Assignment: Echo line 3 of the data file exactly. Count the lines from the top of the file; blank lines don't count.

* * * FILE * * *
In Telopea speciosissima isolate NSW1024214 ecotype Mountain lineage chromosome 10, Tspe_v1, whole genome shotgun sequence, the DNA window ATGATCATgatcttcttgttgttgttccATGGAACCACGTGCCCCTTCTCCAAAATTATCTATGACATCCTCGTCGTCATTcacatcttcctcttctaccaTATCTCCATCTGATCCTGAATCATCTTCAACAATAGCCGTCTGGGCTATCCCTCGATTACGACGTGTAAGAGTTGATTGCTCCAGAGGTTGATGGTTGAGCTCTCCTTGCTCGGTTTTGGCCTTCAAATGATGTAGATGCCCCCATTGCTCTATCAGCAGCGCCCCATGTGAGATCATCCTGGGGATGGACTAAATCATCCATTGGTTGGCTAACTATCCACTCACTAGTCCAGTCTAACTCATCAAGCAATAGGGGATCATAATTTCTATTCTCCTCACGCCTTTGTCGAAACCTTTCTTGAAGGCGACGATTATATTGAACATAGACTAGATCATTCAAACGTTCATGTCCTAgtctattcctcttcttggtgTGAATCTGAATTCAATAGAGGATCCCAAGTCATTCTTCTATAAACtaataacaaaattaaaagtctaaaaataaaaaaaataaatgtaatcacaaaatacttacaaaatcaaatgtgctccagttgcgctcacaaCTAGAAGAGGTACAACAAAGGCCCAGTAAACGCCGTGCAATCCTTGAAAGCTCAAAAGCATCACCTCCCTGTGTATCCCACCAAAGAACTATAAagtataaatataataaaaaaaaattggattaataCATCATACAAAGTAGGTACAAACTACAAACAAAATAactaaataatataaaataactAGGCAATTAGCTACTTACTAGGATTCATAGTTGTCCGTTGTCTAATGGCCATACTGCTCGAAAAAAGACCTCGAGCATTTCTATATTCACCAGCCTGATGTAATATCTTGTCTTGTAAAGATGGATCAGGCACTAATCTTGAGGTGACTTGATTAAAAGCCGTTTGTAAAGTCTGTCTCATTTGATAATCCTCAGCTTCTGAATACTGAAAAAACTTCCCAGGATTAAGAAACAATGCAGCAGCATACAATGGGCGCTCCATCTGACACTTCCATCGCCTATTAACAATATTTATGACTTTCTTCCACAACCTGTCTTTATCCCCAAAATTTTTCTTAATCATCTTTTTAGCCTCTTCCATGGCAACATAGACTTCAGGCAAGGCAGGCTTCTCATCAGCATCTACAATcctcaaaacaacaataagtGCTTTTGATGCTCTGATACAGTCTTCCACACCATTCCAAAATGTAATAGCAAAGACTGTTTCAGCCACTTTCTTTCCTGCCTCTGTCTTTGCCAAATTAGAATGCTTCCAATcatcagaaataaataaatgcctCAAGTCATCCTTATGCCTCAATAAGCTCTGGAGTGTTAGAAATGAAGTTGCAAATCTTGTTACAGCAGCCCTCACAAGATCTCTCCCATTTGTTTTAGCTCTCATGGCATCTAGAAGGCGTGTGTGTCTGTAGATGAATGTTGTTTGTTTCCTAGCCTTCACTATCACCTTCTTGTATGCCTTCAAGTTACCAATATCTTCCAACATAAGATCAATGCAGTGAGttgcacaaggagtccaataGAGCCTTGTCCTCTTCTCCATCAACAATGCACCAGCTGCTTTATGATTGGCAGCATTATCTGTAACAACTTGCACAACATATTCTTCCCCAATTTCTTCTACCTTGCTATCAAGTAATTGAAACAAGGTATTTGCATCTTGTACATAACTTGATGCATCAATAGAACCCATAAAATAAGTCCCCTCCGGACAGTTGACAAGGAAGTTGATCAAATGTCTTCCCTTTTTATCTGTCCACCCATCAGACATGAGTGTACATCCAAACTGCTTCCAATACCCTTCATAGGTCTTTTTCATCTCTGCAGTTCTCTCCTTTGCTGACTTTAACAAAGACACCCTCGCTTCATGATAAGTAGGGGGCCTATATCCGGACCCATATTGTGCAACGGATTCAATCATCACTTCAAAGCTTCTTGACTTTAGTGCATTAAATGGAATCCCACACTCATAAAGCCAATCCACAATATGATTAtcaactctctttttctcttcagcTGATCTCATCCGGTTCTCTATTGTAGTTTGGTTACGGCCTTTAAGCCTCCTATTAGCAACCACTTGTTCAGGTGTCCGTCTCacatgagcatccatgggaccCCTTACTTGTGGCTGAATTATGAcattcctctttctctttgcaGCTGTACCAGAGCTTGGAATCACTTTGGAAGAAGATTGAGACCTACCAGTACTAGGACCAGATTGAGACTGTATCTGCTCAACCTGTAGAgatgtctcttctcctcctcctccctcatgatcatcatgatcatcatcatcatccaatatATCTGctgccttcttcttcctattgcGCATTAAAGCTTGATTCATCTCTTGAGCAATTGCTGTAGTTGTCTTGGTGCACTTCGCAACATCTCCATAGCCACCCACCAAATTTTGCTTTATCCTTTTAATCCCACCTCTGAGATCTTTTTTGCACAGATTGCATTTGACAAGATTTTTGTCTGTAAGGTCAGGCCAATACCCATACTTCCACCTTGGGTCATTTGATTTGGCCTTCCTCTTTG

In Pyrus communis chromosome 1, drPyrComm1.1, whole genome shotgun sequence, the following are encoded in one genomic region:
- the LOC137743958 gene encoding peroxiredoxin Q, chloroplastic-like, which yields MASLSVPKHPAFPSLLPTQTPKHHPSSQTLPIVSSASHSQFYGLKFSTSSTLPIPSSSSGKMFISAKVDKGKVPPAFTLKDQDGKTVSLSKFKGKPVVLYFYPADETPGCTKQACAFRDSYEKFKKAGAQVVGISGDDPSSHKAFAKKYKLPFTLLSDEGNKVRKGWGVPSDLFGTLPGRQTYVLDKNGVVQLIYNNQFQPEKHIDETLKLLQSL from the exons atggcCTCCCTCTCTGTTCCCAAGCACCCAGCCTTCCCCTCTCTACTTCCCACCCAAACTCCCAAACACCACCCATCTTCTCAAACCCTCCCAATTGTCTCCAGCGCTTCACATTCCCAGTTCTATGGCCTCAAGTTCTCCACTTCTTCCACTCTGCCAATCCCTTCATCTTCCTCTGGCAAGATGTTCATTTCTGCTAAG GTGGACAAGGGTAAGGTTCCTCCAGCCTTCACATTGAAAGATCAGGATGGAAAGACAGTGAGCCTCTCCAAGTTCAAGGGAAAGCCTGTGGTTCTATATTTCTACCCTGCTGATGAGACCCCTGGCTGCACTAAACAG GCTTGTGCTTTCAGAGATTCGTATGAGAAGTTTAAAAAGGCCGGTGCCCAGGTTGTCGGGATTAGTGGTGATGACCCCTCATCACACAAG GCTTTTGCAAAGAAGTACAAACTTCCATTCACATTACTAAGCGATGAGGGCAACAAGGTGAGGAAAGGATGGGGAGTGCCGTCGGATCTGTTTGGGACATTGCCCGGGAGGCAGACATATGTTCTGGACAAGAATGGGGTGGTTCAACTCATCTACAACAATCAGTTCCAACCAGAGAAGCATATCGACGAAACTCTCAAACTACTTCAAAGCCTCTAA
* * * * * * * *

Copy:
- the LOC137743958 gene encoding peroxiredoxin Q, chloroplastic-like, which yields MASLSVPKHPAFPSLLPTQTPKHHPSSQTLPIVSSASHSQFYGLKFSTSSTLPIPSSSSGKMFISAKVDKGKVPPAFTLKDQDGKTVSLSKFKGKPVVLYFYPADETPGCTKQACAFRDSYEKFKKAGAQVVGISGDDPSSHKAFAKKYKLPFTLLSDEGNKVRKGWGVPSDLFGTLPGRQTYVLDKNGVVQLIYNNQFQPEKHIDETLKLLQSL from the exons atggcCTCCCTCTCTGTTCCCAAGCACCCAGCCTTCCCCTCTCTACTTCCCACCCAAACTCCCAAACACCACCCATCTTCTCAAACCCTCCCAATTGTCTCCAGCGCTTCACATTCCCAGTTCTATGGCCTCAAGTTCTCCACTTCTTCCACTCTGCCAATCCCTTCATCTTCCTCTGGCAAGATGTTCATTTCTGCTAAG GTGGACAAGGGTAAGGTTCCTCCAGCCTTCACATTGAAAGATCAGGATGGAAAGACAGTGAGCCTCTCCAAGTTCAAGGGAAAGCCTGTGGTTCTATATTTCTACCCTGCTGATGAGACCCCTGGCTGCACTAAACAG GCTTGTGCTTTCAGAGATTCGTATGAGAAGTTTAAAAAGGCCGGTGCCCAGGTTGTCGGGATTAGTGGTGATGACCCCTCATCACACAAG GCTTTTGCAAAGAAGTACAAACTTCCATTCACATTACTAAGCGATGAGGGCAACAAGGTGAGGAAAGGATGGGGAGTGCCGTCGGATCTGTTTGGGACATTGCCCGGGAGGCAGACATATGTTCTGGACAAGAATGGGGTGGTTCAACTCATCTACAACAATCAGTTCCAACCAGAGAAGCATATCGACGAAACTCTCAAACTACTTCAAAGCCTCTAA